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This page is written by the game's inventor, Charles Gilman.


This game combines the variation of Diana with that of Chess for 3, 3 Handed Chess, 3 Player Chess, and Yalta. The first reduces a board to 9/16 its side, and the second increases it to 1½ times its size, so the net effect is to reduce it to 27/32 FIDE size - in other words, 54 cells. I have long given up hope of a 54-cell contest any time soon!

Its origins lie in looking into the idea of a 3-player variant that can use the pieces of a single Shogi set, albeit on a purpose-built board rather than a Shogi one. Shogi's 9 Points aside represent 6 Pawns aside, other forward-only pieces represent their symmetric versions, and Silvers Bishops. One army - it matters little which one - uses Shogi's own Rooks and Bishops to represent themselves. Golds represent Kings as I judge this simpler than having just one Gold stand in for the one King that a Shogi King can't represent.

Other variants of mine with a 6-cell centre are the "standard" 96-cell Fiancé Chess and the larger Triple Crown.



As in FIDE Chess, minus the Queen and with only one Knight aside. Bishops, and Queens moving as Bishops, can move through the centre to either cell of the same colour, but no piece can go straight across to the far cell of the opposite colour.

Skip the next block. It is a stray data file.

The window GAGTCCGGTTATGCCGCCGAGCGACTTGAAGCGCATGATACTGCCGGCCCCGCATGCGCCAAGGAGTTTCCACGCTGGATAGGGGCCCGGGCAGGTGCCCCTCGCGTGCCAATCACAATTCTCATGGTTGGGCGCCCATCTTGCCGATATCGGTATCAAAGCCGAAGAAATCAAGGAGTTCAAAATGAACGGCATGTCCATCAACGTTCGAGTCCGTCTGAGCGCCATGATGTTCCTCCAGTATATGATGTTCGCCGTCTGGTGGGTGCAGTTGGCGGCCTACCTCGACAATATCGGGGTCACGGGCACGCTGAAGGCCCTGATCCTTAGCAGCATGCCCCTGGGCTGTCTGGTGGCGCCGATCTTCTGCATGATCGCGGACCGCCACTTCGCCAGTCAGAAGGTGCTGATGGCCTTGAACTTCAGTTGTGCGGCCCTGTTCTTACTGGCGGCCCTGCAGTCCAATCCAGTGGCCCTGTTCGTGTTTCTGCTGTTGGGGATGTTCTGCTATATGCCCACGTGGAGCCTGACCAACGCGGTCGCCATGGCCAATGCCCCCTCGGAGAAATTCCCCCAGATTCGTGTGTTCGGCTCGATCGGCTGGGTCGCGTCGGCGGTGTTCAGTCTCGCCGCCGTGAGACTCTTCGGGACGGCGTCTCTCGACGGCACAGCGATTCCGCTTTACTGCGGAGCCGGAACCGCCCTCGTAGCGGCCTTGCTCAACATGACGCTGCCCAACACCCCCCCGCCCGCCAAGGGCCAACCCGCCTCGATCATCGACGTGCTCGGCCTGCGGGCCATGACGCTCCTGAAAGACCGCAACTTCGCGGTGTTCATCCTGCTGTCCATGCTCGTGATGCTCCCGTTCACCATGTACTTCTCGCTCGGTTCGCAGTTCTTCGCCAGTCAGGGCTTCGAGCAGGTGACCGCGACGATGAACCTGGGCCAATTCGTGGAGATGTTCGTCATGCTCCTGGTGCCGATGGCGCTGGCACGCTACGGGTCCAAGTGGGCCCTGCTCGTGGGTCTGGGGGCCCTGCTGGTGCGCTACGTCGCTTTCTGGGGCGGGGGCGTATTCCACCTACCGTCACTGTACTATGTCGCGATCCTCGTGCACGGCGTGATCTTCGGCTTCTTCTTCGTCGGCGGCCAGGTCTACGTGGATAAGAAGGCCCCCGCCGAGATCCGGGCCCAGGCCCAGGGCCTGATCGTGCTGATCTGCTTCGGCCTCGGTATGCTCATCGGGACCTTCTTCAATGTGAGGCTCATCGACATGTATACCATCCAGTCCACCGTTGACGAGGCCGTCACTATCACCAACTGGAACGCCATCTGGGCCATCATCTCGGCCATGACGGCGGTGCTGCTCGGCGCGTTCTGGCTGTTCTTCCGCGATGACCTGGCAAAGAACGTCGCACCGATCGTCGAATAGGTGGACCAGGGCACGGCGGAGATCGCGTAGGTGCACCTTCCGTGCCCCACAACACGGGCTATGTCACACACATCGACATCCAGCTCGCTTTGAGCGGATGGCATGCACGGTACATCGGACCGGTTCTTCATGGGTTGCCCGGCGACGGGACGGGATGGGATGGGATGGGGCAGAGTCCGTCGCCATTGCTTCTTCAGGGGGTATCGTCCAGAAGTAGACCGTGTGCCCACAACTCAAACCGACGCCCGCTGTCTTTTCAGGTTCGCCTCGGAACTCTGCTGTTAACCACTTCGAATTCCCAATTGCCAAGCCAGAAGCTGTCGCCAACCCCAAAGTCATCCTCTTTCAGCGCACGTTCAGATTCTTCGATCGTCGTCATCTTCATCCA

There is no double-step initial move, En Passant, or Castling.

Pawn promotion is to Rook (the most likely, and therefore by flipping over), Bishop (replacement by the Shogi King if no Bishops captured), or Knight (replacement by the spare Helm). It is on either far rank and is required.

Despite the use of Shogi pieces there is no return from capture, except in exchange to mark the promotions described above, and no "crowning" of Bishops or Rooks.

A player is Checkmated when their King is threatened by the player about to move. That player's pieces are removed - the logical choice given the 2/3 initial piece density - and the Checkmating player takes the next move. Whichever of the two remaining players Checkmates the other wins.


Does Kennet's prior existence make Triana a retrograde step? I would say no, as they do different things. Triana adapts a simple and long-standing small variant to 3 players, whereas Kennet adapts a more recent and complex one with non-FIDE pieces and River restrictions.

The Triana board and set can also be used for 3-player versions of Los Alamos Chess (no Bishops), Haynie's Primary Chess (no Knights), and Minerva (no Kings, one Knight), but as with Kennet the substitutions are less intuitive. A 3-player version of Electra needs to match the Rook-Wing and Bishop-Silver equivalences with a King-Helm one to represent two Knights aside. I challenge anyone to devise a way of using a Shogi set for a 3-player Alapo, which also requires distinction between front-rank pieces.

This 'user submitted' page is a collaboration between the posting user and the Chess Variant Pages. Registered contributors to the Chess Variant Pages have the ability to post their own works, subject to review and editing by the Chess Variant Pages Editorial Staff.

By Charles Gilman.
Web page created: 2011-02-26. Web page last updated: 2011-02-26